Young people have mixed opinions on abortion, but strong positions on comprehensive sex education, HIV/AIDS policies, and gay rights, all hot button issues that could be affected by the upcoming presidential campaign, according to a new national survey of 18-24 year-olds released today by the Henry J. Kaiser Family Foundation…
Featured Reproductive Health Resources
In this brief, the Kaiser Family Foundation outlines 10 ways women could be affected if the ACA is repealed or its provisions are otherwise eliminated or modified, including through changes proposed in the House Republican replacement bill, the American Health Care Act. In particular, the brief analyzes how changes might affect Medicaid and its expansion population, financial assistance in the individual insurance market, coverage for essential health benefits and preventive services such as contraception, abortion, and maternity care, as well as insurance reforms such as gender rating.
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Related Reproductive Health Resources
- Web Briefing for Journalists – Potential Changes to Health Care Access and Coverage: What’s at Stake for Women?
- Preventive Services for Women Covered by Private Health Plans under the Affordable Care Act
- The Mexico City Policy: An Explainer
- Visualizing Health Policy: Intersection of State Abortion Policy and Clinical Practice
- Medicaid Coverage of Family Planning Benefits: Results from a State Survey
- The Hyde Amendment and Coverage for Abortion Services
- Private Insurance Coverage of Contraception
- How Does Where You Work Affect Your Contraceptive Coverage?
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Kaiser Family Foundation National Survey of Kids (and Their Parents) About Famous Athletes as Role Models
With the most recent Olympics and now Major League Baseball marred by reports of the use of banned performance-enhancing drugs, a new nationwide survey by the Kaiser Family Foundation examines the influence of sports figures in kids’ lives today. Based on telephone interviews with a randomly selected national sample of…
A series of new national surveys of students and their parents (1501 pairs), teachers (1001), and principals (313) from the Kaiser Family Foundation on Sex Education in America, was released on Tuesday, September, 26th, at the National Press Club in Washington, DC. Challenging the convention that Americans are reluctant to…
Kaiser Family Foundation/ Self National Survey on Women’s Health Policy Priorities & Election 2000, Summary of Findings and Questionnaire
The Kaiser Family Foundation and Self magazine have partnered on a nationally representative survey of more than 1000 Americans, ages 18 and older, to examine how women (and men) rate the importance of health policy issues from abortion to HIV/AIDS to Medicare in the upcoming election. Highlights from the survey…
If The FDA Approves Mifepristone…What Happens Next? Will Doctors Provide It? Will Women Want It? And, What Effect Will it Have on Abortion Politics?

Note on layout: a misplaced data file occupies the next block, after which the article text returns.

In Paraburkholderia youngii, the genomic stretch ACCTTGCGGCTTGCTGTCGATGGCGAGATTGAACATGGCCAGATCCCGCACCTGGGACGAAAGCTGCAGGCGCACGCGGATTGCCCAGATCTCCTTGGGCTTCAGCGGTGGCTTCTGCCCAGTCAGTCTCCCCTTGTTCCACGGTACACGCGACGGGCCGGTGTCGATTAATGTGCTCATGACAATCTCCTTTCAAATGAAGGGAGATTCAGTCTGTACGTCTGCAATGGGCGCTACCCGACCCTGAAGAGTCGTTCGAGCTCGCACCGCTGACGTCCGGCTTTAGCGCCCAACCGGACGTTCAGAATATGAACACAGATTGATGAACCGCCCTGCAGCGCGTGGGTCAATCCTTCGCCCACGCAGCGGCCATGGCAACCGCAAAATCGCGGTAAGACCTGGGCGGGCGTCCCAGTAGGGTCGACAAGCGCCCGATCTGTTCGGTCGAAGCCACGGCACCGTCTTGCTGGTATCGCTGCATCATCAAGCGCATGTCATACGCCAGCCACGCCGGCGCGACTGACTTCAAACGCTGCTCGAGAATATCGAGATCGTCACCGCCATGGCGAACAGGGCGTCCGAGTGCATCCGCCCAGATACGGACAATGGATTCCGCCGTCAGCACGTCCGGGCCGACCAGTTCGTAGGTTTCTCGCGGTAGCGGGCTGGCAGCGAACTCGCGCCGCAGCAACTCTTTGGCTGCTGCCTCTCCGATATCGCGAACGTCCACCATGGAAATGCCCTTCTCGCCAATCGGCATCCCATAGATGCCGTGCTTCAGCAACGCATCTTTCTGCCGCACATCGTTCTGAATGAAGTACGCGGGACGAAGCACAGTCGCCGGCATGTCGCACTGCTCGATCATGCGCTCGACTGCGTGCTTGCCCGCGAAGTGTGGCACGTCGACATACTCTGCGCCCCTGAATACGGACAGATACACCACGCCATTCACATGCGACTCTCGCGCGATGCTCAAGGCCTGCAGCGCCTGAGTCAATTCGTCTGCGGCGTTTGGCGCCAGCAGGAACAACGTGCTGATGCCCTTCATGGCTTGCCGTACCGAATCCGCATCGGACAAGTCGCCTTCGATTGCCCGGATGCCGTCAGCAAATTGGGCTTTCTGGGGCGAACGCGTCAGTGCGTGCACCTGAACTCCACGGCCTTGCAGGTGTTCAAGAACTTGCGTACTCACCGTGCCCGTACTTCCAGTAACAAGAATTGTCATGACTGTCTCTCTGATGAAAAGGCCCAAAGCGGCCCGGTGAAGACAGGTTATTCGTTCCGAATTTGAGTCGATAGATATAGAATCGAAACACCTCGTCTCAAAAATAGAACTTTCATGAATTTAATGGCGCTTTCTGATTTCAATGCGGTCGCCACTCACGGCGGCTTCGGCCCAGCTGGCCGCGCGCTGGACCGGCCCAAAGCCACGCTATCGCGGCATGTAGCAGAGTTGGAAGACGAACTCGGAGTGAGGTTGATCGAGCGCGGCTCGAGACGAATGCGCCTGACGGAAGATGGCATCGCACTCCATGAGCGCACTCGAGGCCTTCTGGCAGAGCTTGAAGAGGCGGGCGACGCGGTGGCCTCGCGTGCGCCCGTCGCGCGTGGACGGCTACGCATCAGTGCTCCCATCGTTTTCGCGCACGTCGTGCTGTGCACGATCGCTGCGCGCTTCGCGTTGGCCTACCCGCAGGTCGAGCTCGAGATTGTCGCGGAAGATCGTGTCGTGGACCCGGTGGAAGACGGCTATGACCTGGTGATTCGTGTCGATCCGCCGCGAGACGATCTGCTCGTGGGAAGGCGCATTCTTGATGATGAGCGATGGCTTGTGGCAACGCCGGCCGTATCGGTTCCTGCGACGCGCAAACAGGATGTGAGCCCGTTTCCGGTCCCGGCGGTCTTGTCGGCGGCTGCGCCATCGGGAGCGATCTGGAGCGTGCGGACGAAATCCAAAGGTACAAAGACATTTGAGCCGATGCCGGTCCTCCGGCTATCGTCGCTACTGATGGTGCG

For almost 20 years, women's health advocates have been pushing for U.S. approval of mifepristone (also known as “RU-486”), a non-surgical abortion method that European women have used for a decade. Now that the Food and Drug Administration (FDA) seems poised to give the final go-ahead, the big question is:…
Public Health in a Changing Health Care System: Linkages Between Public Health and MCOs In the Treatment and Prevention of STDs
Public health agencies and managed care organizations share responsibility for the health of the populations they serve. Their relationships are particularly important in the area of STDs. This study analyzes the evolving relationships between managed care organizations and public health agencies in how they manage the prevention, treatment, and tracking…
Health News Index January/February, 2000 The January/February 2000 edition of the Kaiser Family Foundation/Harvard School of Public Health, Health News Index includes questions about major health stories covered in the news, including questions about the presidential candidate’s health care proposals and their stands on abortion as well as a report…
The HPV Test: Coming Soon to a Doctor’s Office Near You? Is It Better than the Pap Smear for Detecting Cervical Cancer?
The HPV Test: Coming Soon to a Doctor’s Office Near You? Is It Better than the Pap Smear for Detecting Cervical Cancer? The most common sexually transmitted disease in the U.S. is one most Americans have never heard of: the human papillomavirus or HPV, the cause of almost all cervical…
A growing trend by state legislatures to pass tough regulations on abortion services begs the questions: Do these rules help to ensure the health and safety of abortion patients and the quality of abortion services? Or, as some abortion rights groups have suggested, are they designed to put abortion providers…
A fact sheet on current facts and statistics on abortion trends, provider profile, and abortion policy, both federal and state. Fact Sheet: